let my_blob = conn.blob_open( // returns an object that implements std::io::Read
    DatabaseName::Main,
    "my_table", // table name
    "my_jsonb_column", // column name
    42, // primary key (rowid)
    true // read-only
)?;
let parsed: serde_json::Value = // or any other type that implements Deserialize
    serde_sqlite_jsonb::from_reader(my_blob).unwrap();

Format

The format of the JSONB column is described in the SQLite documentation: https://sqlite.org/draft/jsonb.html

The data format is a binary format with a header and payload. The header contains information about the type of the element and the size of the payload. The payload contains the actual data.

Here's a rough ASCII representation:

bits:  0  1  2  3  4  5  6  7  8
    +-------------+-------------+
    |  size(4)    | type(4)     | first header byte
    +-------------+-------------+
    |   payload size (0 - 64)   | header bytes number 2 to 9
    +---------------------------+
    |   payload data            | payload bytes (JSON strings or numbers in text format)
    +---------------------------+

Header

Payload size

If the payload data is between 0 and 11 bytes (inclusive), the size is encoded in the first 4 bits of the header. Otherwise, the size of the payload is encoded in the next bytes, and the first 4 bits indicate the number of bytes used to encode the payload size, using the following table:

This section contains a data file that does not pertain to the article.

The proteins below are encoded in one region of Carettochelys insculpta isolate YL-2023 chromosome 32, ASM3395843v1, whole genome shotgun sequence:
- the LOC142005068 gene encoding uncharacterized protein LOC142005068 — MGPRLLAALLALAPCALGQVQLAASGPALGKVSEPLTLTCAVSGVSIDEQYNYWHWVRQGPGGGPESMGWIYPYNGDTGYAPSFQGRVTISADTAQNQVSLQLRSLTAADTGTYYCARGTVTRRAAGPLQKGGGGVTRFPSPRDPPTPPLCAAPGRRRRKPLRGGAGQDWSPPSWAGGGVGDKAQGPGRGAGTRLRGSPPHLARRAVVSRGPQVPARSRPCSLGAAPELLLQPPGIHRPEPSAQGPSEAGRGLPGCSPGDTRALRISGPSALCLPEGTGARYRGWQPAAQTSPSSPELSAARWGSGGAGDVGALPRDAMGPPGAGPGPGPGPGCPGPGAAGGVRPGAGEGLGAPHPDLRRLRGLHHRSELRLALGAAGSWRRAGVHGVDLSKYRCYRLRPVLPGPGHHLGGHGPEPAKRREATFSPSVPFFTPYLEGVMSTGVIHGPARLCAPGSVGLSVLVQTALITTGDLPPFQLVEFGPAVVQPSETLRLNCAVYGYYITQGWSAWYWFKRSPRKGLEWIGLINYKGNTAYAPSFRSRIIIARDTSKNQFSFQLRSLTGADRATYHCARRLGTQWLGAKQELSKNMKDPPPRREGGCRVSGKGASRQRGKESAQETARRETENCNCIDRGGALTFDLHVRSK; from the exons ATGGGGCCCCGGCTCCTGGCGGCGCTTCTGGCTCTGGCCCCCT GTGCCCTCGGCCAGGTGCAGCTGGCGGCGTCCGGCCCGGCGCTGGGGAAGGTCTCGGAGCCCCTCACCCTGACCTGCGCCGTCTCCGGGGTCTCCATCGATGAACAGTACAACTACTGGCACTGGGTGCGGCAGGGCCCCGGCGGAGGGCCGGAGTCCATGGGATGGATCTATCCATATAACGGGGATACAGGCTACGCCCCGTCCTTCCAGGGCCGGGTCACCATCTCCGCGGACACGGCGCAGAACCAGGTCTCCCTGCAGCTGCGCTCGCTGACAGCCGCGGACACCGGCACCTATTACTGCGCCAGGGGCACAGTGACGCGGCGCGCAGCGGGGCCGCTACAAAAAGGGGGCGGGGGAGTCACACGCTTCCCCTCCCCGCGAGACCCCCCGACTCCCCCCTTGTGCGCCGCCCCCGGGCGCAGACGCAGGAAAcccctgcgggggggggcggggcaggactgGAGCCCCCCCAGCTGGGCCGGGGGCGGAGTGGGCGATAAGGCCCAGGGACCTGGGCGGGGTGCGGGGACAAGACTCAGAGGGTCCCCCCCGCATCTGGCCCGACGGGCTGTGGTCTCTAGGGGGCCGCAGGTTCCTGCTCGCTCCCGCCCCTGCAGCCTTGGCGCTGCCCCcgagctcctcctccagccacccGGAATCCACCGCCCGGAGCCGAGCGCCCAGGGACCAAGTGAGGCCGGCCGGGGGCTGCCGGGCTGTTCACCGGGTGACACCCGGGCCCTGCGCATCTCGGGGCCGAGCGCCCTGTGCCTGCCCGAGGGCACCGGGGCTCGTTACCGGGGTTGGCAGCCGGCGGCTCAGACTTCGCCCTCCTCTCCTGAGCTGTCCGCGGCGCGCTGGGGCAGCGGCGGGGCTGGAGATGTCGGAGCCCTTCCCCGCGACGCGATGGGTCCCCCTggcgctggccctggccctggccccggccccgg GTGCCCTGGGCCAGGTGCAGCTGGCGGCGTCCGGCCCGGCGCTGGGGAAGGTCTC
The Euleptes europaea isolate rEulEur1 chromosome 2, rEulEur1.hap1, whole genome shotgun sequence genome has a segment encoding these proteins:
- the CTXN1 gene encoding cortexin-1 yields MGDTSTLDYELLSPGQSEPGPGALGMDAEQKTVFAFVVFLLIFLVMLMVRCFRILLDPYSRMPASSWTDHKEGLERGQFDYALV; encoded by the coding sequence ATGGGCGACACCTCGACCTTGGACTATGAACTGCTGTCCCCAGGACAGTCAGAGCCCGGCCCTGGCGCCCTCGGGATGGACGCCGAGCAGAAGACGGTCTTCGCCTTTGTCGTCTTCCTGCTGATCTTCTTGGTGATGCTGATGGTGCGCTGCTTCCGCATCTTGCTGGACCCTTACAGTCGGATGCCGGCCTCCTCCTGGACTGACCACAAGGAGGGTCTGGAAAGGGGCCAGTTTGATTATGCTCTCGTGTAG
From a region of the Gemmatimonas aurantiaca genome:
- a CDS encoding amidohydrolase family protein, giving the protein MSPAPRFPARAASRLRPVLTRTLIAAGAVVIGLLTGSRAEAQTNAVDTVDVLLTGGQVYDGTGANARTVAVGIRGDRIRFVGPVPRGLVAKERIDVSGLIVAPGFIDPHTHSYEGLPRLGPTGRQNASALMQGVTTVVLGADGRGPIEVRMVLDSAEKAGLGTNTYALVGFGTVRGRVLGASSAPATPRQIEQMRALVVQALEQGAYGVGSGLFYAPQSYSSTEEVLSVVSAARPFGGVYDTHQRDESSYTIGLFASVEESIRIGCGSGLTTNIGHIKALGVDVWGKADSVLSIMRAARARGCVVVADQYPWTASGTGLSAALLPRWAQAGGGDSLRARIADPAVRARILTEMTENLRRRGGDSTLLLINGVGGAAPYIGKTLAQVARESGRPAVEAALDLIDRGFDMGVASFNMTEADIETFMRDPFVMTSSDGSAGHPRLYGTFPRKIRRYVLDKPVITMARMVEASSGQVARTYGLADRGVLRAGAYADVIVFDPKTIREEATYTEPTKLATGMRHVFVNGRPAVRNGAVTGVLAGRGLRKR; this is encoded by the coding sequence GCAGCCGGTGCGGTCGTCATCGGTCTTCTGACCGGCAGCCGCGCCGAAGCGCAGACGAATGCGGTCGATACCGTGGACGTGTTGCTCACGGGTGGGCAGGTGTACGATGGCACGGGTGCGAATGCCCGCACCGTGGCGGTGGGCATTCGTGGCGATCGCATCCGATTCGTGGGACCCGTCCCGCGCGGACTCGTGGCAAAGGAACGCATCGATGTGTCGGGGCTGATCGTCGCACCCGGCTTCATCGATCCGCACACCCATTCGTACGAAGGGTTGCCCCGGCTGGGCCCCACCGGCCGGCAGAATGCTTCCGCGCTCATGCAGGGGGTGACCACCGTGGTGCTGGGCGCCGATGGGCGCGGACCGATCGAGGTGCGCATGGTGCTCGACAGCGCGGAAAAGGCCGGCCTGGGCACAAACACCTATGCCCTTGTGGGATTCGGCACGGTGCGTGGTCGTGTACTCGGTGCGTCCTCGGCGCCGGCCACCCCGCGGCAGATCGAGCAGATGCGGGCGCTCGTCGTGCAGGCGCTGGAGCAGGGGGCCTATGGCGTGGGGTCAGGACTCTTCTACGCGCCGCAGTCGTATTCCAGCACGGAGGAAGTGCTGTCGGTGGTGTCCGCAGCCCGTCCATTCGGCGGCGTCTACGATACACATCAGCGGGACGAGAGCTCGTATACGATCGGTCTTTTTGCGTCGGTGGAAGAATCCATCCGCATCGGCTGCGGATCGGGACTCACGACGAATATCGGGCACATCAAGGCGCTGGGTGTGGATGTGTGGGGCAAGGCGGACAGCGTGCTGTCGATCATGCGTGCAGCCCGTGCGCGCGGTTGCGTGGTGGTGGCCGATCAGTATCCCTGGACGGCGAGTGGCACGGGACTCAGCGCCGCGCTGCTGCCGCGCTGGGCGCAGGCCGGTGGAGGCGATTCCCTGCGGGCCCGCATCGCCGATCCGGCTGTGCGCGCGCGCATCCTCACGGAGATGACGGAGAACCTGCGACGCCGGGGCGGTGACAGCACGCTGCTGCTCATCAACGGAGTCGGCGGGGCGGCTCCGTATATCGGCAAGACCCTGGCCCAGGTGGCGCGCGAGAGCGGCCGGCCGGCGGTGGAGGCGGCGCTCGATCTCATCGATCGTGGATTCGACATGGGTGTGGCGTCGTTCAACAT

Payload Data Size Range Size Encoding First 4 bits of Header
0 to 11 bytes u4 (embedded in first 4 bits) 0 to 11 (0x0 to 0xB)
12 to 2^8 - 1 bytes u8 12 (0xC)
2^8 to 2^16 - 1 bytes u16 13 (0xD)
2^16 to 2^32 - 1 bytes u32 14 (0xE)
2^32 to 2^64 - 1 bytes u64 15 (0xF)

Type

Type Hex Code Description
Null 0x0 The element is a JSON "null".
True 0x1 The element is a JSON "true".
False 0x2 The element is a JSON "false".
Int 0x3 The element is a JSON integer value in the canonical RFC 8259 format.
Int5 0x4 The element is a JSON5 integer, such as 0xABC.
Float 0x5 The element is a JSON floating-point value in the canonical RFC 8259 format.
Float5 0x6 The element is a JSON5 floating-point value that is not in the canonical JSON format.
Text 0x7 The element is a JSON string value that does not contain any escapes.
TextJ 0x8 The element is a JSON string value that contains RFC 8259 character escapes.
Text5 0x9 The element is a JSON5 string value that contains character escapes, including some from JSON5.
TextRaw 0xA The element is a JSON string value that contains UTF8 characters that need escaping in JSON.
Array 0xB The element is a JSON array. The header of the first array element starts immediately after the array header.
Object 0xC The element is a JSON object. Object keys (strings) and values are alternated in the payload.
Reserved13 0xD Reserved for future expansion.
Reserved14 0xE Reserved for future expansion.
Reserved15 0xF Reserved for future expansion.

Example

The following JSON object:

{"a": false, "b":true}

is encoded as the following 7 bytes of binary data:

6c 17 61 02 17 62 01
byte value description
0 0x6c header: payload size = 6, type = Object (0xC)
1 0x17 header: payload size = 1, type = Text (0x7)
2 0x61 payload: 'a'
3 0x02 header: payload size = 0, type = False (0x2)
4 0x17 header: payload size = 1, type = Text (0x7)
5 0x62 payload: 'b'
6 0x01 header: payload size = 0, type = True (0x1)

MSRV

Requires rust >= 1.63 (debian stable)

Dependencies

~0.4–1.1MB
~24K SLoC